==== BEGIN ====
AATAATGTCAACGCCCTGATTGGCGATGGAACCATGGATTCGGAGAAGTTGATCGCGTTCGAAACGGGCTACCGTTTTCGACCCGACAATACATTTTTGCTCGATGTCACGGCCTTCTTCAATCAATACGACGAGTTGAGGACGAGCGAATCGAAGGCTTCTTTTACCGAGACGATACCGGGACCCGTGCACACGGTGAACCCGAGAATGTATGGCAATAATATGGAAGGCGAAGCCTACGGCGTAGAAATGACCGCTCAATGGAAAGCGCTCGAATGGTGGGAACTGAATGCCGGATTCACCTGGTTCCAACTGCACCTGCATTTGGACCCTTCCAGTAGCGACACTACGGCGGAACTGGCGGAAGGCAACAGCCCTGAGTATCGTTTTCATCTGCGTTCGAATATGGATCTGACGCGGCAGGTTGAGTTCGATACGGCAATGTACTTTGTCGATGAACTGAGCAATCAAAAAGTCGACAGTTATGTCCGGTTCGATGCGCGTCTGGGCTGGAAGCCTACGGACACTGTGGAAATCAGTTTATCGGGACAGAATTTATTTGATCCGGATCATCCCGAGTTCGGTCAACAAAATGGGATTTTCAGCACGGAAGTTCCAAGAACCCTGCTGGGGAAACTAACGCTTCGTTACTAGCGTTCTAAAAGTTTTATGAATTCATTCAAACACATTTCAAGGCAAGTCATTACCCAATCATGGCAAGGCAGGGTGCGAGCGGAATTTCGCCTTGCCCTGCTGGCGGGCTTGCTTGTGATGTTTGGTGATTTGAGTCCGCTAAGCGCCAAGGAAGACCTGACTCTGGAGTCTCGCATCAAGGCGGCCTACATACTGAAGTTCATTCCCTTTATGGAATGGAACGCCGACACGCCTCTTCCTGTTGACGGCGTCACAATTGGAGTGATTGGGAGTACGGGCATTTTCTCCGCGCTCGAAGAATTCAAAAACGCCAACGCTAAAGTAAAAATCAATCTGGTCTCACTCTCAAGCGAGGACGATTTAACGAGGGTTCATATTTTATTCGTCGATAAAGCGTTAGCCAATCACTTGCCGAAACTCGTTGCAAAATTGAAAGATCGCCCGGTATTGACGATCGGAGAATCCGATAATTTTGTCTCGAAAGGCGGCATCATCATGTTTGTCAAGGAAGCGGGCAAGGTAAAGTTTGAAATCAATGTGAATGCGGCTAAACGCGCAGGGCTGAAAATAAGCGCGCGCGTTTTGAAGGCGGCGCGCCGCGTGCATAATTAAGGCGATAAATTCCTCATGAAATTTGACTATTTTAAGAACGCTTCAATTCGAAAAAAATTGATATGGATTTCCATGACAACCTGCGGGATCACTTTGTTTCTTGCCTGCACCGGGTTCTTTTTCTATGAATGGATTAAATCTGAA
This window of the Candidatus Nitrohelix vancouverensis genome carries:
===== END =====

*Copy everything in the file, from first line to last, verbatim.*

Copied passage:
AATAATGTCAACGCCCTGATTGGCGATGGAACCATGGATTCGGAGAAGTTGATCGCGTTCGAAACGGGCTACCGTTTTCGACCCGACAATACATTTTTGCTCGATGTCACGGCCTTCTTCAATCAATACGACGAGTTGAGGACGAGCGAATCGAAGGCTTCTTTTACCGAGACGATACCGGGACCCGTGCACACGGTGAACCCGAGAATGTATGGCAATAATATGGAAGGCGAAGCCTACGGCGTAGAAATGACCGCTCAATGGAAAGCGCTCGAATGGTGGGAACTGAATGCCGGATTCACCTGGTTCCAACTGCACCTGCATTTGGACCCTTCCAGTAGCGACACTACGGCGGAACTGGCGGAAGGCAACAGCCCTGAGTATCGTTTTCATCTGCGTTCGAATATGGATCTGACGCGGCAGGTTGAGTTCGATACGGCAATGTACTTTGTCGATGAACTGAGCAATCAAAAAGTCGACAGTTATGTCCGGTTCGATGCGCGTCTGGGCTGGAAGCCTACGGACACTGTGGAAATCAGTTTATCGGGACAGAATTTATTTGATCCGGATCATCCCGAGTTCGGTCAACAAAATGGGATTTTCAGCACGGAAGTTCCAAGAACCCTGCTGGGGAAACTAACGCTTCGTTACTAGCGTTCTAAAAGTTTTATGAATTCATTCAAACACATTTCAAGGCAAGTCATTACCCAATCATGGCAAGGCAGGGTGCGAGCGGAATTTCGCCTTGCCCTGCTGGCGGGCTTGCTTGTGATGTTTGGTGATTTGAGTCCGCTAAGCGCCAAGGAAGACCTGACTCTGGAGTCTCGCATCAAGGCGGCCTACATACTGAAGTTCATTCCCTTTATGGAATGGAACGCCGACACGCCTCTTCCTGTTGACGGCGTCACAATTGGAGTGATTGGGAGTACGGGCATTTTCTCCGCGCTCGAAGAATTCAAAAACGCCAACGCTAAAGTAAAAATCAATCTGGTCTCACTCTCAAGCGAGGACGATTTAACGAGGGTTCATATTTTATTCGTCGATAAAGCGTTAGCCAATCACTTGCCGAAACTCGTTGCAAAATTGAAAGATCGCCCGGTATTGACGATCGGAGAATCCGATAATTTTGTCTCGAAAGGCGGCATCATCATGTTTGTCAAGGAAGCGGGCAAGGTAAAGTTTGAAATCAATGTGAATGCGGCTAAACGCGCAGGGCTGAAAATAAGCGCGCGCGTTTTGAAGGCGGCGCGCCGCGTGCATAATTAAGGCGATAAATTCCTCATGAAATTTGACTATTTTAAGAACGCTTCAATTCGAAAAAAATTGATATGGATTTCCATGACAACCTGCGGGATCACTTTGTTTCTTGCCTGCACCGGGTTCTTTTTCTATGAATGGATTAAATCTGAA
This window of the Candidatus Nitrohelix vancouverensis genome carries: